Russian Economic Reform

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Domodedova Airport – what to do?

Published on July 24 2011
Posted by: jeff

President Medvedev has expressed his indignation about the hidden ownership structure of Domodedova Airport which handled 2.3 million passengers in 2010, and which is supposedly valued at around $5 bn. Even after the January terrorist attack which killed 37 people, the “management” of the airport have refused to divulge the ultimate owners.

What should the Russian authorities do about this?

Aside from doing nothing, one option is to resume state ownership (ie nationalization). But, there are probably some more appropriate steps between these two extremes that could be taken.

Some issues to consider are:

(1)   At the most general social level, as a matter of principle, it is probably unacceptable for the beneficial owners of the site of a major terrorist attack, and potentially more direct or indirect attacks, to remain hidden behind a chain of off-shore companies. Going on documentation from a recently abandoned IPO in London, the ultimate beneficiary is Dmitry Kamenshchik who has in the past identified himself as chairman of the board of directors. However, when more recently questioned by investigators he said that “he was only a consultant for the offshore company Export Management Company Ltd., registered on the Isle of Man in the UK.” (How would such games by a “chairman” or an owner be received in Australia, the UK or the USA?)

(2)   While Moscow has three airports that can offer some competition to each other, airports require very significant attending infrastructure which mostly must be provided by the state – particularly roads and railway lines. Because the “barriers to entry” to new market participants are virtually insurmountable, airport competition will be restricted to some degree. Domodedova also has adjacent free land (apparently about 14 hectares) to allow considerable expansion, which is something the other two airports do not have. (Does this mean that it should be subject to special control — via FAC or other means?)

(3)   Domodedova was once owned by the state, but was then “privatized” – or was it “stolen” by way of falsified documents, bribes etc? (Is it like a stolen car, that has been repainted with a new engine, that should be returned to its original owner?)

(4)   From a broader psychological perspective in the fight against present corruption, it might be of some benefit to revisit some of the more egregious examples of the “theft” (under the guise of privatization of state assets) because it would help address the injustice and resentment that many Russians feel – and which helps them justify their own present-day corruption. Taken too far, however, such actions would begin to have negative net psychological effects because too many people would feel that their own assets are threatened.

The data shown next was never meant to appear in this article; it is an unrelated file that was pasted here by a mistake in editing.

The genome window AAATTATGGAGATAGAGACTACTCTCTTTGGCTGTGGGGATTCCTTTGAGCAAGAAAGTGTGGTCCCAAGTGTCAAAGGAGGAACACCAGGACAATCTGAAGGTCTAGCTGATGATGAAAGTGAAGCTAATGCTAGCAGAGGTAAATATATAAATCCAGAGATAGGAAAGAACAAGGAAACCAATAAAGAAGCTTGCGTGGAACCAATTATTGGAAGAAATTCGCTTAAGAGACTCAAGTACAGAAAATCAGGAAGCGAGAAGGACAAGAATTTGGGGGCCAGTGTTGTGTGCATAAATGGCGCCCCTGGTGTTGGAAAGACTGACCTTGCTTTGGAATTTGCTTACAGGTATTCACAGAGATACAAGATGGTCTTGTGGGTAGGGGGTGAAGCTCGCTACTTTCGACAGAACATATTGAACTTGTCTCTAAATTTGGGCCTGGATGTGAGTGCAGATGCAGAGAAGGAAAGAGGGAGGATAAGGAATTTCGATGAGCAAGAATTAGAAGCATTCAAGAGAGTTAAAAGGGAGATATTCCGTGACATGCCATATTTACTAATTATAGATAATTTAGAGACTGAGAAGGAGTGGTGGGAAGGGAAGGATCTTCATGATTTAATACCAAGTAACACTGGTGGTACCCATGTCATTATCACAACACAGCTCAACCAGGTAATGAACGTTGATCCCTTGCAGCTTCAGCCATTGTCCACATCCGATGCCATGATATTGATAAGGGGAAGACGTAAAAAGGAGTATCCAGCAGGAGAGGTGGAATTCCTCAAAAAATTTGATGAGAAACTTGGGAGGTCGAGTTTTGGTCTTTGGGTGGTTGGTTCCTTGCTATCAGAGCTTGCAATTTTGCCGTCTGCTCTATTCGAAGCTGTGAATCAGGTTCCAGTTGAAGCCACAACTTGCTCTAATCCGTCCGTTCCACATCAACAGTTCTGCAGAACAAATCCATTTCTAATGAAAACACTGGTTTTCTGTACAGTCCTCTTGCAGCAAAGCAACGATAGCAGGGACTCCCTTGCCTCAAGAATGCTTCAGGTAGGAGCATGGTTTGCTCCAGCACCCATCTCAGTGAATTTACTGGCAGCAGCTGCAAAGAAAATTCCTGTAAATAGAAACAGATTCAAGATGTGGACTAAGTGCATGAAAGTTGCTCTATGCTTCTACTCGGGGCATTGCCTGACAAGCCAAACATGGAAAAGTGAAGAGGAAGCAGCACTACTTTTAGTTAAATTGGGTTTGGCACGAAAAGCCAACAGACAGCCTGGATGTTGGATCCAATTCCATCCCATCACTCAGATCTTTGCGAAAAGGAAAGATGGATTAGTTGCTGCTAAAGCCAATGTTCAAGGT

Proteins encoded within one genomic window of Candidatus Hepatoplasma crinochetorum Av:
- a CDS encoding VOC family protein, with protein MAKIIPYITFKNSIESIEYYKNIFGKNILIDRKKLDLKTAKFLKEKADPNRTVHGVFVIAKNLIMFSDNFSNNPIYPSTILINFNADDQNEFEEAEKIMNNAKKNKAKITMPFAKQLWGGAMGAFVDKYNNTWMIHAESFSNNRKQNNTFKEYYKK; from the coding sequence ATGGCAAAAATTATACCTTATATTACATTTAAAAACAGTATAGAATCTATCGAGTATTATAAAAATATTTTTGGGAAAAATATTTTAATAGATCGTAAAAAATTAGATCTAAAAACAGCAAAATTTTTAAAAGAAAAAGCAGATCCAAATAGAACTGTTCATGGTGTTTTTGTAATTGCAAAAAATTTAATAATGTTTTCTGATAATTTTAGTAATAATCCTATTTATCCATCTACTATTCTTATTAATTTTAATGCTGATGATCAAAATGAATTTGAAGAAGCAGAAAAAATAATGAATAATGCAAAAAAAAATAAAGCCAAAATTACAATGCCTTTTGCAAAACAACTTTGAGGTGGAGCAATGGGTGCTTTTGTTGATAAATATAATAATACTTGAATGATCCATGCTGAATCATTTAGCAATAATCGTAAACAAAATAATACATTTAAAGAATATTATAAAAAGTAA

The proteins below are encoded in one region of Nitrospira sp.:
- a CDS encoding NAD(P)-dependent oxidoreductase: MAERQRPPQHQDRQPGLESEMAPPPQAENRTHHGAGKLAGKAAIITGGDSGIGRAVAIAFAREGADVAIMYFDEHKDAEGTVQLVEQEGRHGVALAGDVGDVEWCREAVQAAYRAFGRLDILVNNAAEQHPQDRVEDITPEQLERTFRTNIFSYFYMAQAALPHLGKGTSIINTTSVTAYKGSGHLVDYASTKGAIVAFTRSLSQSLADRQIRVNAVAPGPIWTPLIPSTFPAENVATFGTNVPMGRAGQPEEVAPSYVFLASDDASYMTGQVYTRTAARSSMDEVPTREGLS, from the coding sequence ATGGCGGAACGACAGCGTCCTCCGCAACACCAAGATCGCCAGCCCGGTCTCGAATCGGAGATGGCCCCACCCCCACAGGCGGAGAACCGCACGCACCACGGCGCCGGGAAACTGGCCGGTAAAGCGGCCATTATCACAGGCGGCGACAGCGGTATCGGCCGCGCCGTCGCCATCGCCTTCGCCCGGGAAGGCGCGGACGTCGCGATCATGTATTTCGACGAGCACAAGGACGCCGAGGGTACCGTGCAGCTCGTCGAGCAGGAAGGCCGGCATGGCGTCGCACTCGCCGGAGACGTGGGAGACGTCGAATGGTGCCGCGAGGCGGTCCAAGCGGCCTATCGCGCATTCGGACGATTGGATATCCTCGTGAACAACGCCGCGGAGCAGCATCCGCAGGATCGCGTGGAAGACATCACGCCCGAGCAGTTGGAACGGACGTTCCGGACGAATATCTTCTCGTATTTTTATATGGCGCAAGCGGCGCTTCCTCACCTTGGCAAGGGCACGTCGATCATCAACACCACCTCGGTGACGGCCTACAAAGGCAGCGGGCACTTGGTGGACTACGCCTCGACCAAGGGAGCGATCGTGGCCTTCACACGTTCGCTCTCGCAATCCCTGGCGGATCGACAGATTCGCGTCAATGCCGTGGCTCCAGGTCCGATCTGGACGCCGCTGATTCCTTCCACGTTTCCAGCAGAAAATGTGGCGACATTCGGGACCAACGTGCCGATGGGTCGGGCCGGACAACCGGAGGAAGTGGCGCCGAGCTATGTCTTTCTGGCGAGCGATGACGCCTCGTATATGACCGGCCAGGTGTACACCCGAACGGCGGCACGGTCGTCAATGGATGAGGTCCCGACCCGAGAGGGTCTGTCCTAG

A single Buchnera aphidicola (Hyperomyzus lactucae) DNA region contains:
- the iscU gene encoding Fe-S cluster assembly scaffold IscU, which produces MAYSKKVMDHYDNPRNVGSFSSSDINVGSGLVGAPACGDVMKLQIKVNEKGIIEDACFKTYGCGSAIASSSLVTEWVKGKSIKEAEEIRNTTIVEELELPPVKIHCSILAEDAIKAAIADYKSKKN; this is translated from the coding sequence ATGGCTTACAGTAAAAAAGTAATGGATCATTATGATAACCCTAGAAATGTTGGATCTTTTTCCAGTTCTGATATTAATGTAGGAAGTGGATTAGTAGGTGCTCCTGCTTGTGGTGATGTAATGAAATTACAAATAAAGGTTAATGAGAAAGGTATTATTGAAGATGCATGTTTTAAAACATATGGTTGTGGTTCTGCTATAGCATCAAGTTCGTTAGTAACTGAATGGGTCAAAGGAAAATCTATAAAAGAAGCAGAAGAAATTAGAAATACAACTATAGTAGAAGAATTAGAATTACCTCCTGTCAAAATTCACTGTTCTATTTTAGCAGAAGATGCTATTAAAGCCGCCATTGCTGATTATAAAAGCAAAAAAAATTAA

(5)   Another potential negative is the possible international media and financial markets reaction against any resumption of Domodedova by the state – a la Yukos. However, there is too much romance about  Khordokovsky (who thought he could control law makers with bribes), and it is not hard to argue that, at least in moral terms,  Khordokovsky deserves to be where he is (and should have more companions). In reality, a much more significant case is that of Hermitage and Magnitsky. It seems, on the publicly available evidence, that a man was killed simply because he objected to corruption – not that he engaged in it!

In light of the above, one possible approach by the Russian Government may be:

(1)  Quickly resolve the Magnitsky issue (it can’t be that hard!) in a transparent and just way, and release Khordokovsky (who is “no danger to society”, according to Medvedev) etc on parole on condition that they do not leave Russia to enjoy the benefit of any foreign assets they have stashed away. This would have an immense positive PR effect for Russia;

(2)  Demand immediate information on the complete ownership structure and ultimate beneficiaries of Domodedova and all documents relating to “privatization”. If this information is not forthcoming, begin a public (and open to media) enquiry (with power to compel witnesses to appear and answer questions under threat of jail) into the ownership and “privatization” of Domodedova;  

(3)  Unless the privatization was very “clean” (ie no bribes, falsified documents etc), the government might consider resuming the ownership of Domodedova, or at least depriving it of the land that has not been developed and that is available for expansion of the airport facilities. A resumption of the undeveloped land would not directly deprive the “owners” of any capital invested in airport facilities (although some of this investment may have been undertaken with an eye on future expansion). This land (or even the whole airport) could then be transferred to the Pension Fund and leased back to Domodedova;

(4)  All the above steps should be taken with maximum transparency, and with no possibility that the airport will end up non-state or non-Pension Fund hands.